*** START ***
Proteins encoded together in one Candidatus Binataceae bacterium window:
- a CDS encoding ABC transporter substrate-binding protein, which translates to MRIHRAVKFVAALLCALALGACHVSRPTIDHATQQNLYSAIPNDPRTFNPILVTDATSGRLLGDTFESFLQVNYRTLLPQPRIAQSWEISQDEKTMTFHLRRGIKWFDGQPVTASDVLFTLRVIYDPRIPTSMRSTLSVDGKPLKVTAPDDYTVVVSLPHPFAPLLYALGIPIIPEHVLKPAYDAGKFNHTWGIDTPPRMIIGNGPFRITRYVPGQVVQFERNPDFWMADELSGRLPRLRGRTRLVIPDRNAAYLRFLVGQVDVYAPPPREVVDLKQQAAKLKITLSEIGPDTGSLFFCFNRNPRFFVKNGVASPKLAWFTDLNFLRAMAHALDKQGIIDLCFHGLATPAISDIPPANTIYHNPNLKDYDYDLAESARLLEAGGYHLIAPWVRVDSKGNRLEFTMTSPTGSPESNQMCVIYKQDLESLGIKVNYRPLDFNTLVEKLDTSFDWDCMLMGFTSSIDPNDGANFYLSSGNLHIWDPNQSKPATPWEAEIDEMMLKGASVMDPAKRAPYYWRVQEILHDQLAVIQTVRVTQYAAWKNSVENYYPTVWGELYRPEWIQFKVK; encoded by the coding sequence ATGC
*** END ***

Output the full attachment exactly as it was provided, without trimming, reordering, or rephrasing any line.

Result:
Proteins encoded together in one Candidatus Binataceae bacterium window:
- a CDS encoding ABC transporter substrate-binding protein, which translates to MRIHRAVKFVAALLCALALGACHVSRPTIDHATQQNLYSAIPNDPRTFNPILVTDATSGRLLGDTFESFLQVNYRTLLPQPRIAQSWEISQDEKTMTFHLRRGIKWFDGQPVTASDVLFTLRVIYDPRIPTSMRSTLSVDGKPLKVTAPDDYTVVVSLPHPFAPLLYALGIPIIPEHVLKPAYDAGKFNHTWGIDTPPRMIIGNGPFRITRYVPGQVVQFERNPDFWMADELSGRLPRLRGRTRLVIPDRNAAYLRFLVGQVDVYAPPPREVVDLKQQAAKLKITLSEIGPDTGSLFFCFNRNPRFFVKNGVASPKLAWFTDLNFLRAMAHALDKQGIIDLCFHGLATPAISDIPPANTIYHNPNLKDYDYDLAESARLLEAGGYHLIAPWVRVDSKGNRLEFTMTSPTGSPESNQMCVIYKQDLESLGIKVNYRPLDFNTLVEKLDTSFDWDCMLMGFTSSIDPNDGANFYLSSGNLHIWDPNQSKPATPWEAEIDEMMLKGASVMDPAKRAPYYWRVQEILHDQLAVIQTVRVTQYAAWKNSVENYYPTVWGELYRPEWIQFKVK; encoded by the coding sequence ATGC